The play’s the thing – and now you can vote for your favourite

I’m finding the biggest problem to be the difficulty of dividing play from production

Share

English Touring Theatre have set audiences a tricky conundrum this autumn: you’re invited to head to their website and pick your favourite play. They plan to tour the most popular ones next year, rights permitting. In theory, this is a great chance to hunt through our memories and pick out the plays we love the most. But it’s not as easy as that.

Firstly, they have limited the choice to English language plays, which leaves Hamlet and All My Sons in the running, but immediately removes my favourite: Euripides’ Medea (please don’t write to social services: I don’t have children). So if you are a fan of Ibsen, Lorca, Chekhov or Brecht, that’s too bad.

Secondly, they have wisely made it a vote for our favourite plays rather than the ones we think are best. It would be hard to argue that the big Alans (Ayckbourn, Bennett and Plater) are better playwrights than Shakespeare, but easy to admit to preferring them.

Lists of “the best” anything – plays, films, books – tend to include longevity as a criterion: Citizen Kane has stood the test of time to become a classic, which can’t be said (yet) for your favourite movie from 2012. So one of the advantages of picking favourite recent hits like Enron, Jerusalem or Chimerica is they will have a good chance of being performed alongside Sheridan and Marlowe.

But I’m finding the biggest problem to be the difficulty of dividing play from production. I once saw a version of Dario Fo’s Archangels Don’t Play Pinball (ineligible for this, thankfully) which ran to 150 minutes. Two-and-a-half hours of farce is a good two hours more than I can tolerate, and I have never forgiven the play for the bloody awful evening it once gave me. But on the other hand, I was lucky enough to see Kathleen Turner, left, in Who’s Afraid of Virginia Woolf? and I have never come close to forgetting how extraordinary she was. I’m certain I value the play so highly because the first performance I saw was so good.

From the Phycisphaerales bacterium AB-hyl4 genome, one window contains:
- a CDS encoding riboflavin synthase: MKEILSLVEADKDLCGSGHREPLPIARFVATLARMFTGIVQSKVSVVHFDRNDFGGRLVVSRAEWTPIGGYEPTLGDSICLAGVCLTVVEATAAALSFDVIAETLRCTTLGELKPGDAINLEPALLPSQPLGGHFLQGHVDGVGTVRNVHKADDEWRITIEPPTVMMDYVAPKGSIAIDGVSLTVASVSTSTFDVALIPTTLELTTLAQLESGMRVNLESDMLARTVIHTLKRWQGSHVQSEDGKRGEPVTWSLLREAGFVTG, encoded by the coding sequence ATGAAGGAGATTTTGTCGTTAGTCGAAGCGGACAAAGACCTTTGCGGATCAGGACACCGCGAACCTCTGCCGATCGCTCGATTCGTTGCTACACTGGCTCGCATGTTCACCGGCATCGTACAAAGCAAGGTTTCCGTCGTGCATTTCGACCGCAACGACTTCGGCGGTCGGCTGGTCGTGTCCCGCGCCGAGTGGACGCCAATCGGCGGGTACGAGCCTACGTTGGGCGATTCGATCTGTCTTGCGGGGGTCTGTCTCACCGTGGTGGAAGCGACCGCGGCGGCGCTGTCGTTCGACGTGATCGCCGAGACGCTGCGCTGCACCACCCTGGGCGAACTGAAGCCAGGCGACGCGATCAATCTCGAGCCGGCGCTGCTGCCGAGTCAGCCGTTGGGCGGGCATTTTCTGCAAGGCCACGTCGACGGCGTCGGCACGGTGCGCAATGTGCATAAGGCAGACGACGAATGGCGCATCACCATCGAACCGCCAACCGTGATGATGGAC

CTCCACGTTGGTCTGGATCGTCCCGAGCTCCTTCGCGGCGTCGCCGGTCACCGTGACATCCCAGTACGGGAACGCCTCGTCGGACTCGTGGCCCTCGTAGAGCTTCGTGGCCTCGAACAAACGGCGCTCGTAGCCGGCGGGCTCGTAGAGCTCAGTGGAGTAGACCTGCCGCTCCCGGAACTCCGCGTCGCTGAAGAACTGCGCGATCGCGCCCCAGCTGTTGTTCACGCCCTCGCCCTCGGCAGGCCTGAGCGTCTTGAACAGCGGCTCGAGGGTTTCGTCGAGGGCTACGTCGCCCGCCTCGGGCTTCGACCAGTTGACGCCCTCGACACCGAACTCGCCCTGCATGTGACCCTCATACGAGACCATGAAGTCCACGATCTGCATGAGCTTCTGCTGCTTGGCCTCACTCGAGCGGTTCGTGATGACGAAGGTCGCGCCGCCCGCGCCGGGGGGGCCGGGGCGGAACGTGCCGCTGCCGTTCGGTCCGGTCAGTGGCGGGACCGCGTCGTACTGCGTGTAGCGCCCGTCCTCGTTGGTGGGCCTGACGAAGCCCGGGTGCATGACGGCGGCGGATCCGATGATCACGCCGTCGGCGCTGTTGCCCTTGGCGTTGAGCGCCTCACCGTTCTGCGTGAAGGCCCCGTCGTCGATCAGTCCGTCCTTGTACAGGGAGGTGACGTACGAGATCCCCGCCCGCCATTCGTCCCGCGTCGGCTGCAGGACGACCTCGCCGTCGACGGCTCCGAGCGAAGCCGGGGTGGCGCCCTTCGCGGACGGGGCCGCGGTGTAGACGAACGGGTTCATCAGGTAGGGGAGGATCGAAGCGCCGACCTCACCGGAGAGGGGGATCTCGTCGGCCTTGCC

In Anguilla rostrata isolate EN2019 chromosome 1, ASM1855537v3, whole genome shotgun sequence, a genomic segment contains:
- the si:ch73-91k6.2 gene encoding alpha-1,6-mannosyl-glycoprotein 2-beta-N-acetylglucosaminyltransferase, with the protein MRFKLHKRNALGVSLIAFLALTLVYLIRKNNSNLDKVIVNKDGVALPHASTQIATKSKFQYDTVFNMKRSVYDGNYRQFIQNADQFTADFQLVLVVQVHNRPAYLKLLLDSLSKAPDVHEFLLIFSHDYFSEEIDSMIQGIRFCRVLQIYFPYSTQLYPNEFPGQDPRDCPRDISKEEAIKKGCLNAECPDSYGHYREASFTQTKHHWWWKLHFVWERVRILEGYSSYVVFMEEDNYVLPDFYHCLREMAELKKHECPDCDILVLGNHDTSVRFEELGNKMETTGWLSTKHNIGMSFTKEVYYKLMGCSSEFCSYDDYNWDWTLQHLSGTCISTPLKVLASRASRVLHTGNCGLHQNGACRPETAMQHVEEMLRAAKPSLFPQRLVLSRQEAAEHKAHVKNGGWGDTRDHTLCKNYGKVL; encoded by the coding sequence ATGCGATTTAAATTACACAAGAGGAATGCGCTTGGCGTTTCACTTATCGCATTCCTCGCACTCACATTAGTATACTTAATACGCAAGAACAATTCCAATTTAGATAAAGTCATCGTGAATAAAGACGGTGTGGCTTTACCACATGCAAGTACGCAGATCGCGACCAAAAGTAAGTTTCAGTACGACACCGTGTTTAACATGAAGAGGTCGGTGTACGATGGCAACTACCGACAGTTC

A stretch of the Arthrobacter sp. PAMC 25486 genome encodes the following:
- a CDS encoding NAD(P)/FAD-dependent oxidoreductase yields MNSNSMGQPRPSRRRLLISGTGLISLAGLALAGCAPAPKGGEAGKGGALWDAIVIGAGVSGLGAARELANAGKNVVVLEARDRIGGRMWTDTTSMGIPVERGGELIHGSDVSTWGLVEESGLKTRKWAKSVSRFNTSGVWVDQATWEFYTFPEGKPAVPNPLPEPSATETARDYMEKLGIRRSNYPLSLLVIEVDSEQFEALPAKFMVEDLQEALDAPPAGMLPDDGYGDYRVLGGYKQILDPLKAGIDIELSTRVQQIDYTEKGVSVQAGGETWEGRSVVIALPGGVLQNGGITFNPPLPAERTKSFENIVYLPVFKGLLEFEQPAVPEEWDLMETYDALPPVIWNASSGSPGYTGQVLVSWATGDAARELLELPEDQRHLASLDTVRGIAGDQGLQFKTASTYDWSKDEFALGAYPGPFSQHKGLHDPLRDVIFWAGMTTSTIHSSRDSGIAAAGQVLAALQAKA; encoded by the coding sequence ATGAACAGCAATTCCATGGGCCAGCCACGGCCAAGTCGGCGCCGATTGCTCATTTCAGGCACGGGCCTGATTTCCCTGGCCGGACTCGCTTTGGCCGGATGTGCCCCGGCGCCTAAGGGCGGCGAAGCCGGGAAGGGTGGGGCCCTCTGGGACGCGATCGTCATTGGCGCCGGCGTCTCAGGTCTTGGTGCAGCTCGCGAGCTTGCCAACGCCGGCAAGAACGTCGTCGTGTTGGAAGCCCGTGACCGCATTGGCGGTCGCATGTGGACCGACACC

So, how to pick a favourite play from hundreds of years and several continents? I think I may need an interval drink before I decide.

Fashion guru versus reality

Vivienne Westwood tells us that we’re all buying too many clothes, which seems ungrateful as I’m pretty sure that’s how she pays her bills. She’s especially concerned with poor people who “should be even more careful”. She goes on to advise: “Instead of buying six things, buy one thing that you really like.”

It’s hard to imagine a more condescending attitude. Perhaps she doesn’t know that six things from H&M or Topshop would still be vastly cheaper than one thing from the Vivienne Westwood collection, beautiful as her clothes are. Perhaps she doesn’t realise that people who have jobs might need more than one thing to wear each week at work. They might need, say, six things – one for each day, and a spare.

And since the fashion industry is predicated on convincing people that last year’s clothes aren’t good enough, she’s on shaky ground criticising those who believe it.

React Now

Latest stories from i100
Have you tried new the Independent Digital Edition apps?
iJobs Job Widget
iJobs General

Austen Lloyd: Private Client Solicitor - Oxford

Excellent Salary : Austen Lloyd: OXFORD - REGIONAL FIRM - An excellent opportu...

Austen Lloyd: Clinical Negligence Associate / Partner - Bristol

Super Package: Austen Lloyd: BRISTOL - SENIOR CLINICAL NEGLIGENCE - An outstan...

Recruitment Genius: Sales Consultant - Solar Energy - OTE £50,000

£15000 - £50000 per annum: Recruitment Genius: Fantastic opportunities are ava...

Recruitment Genius: Compute Engineer

Negotiable: Recruitment Genius: A Compute Engineer is required to join a globa...

Day In a Page

Read Next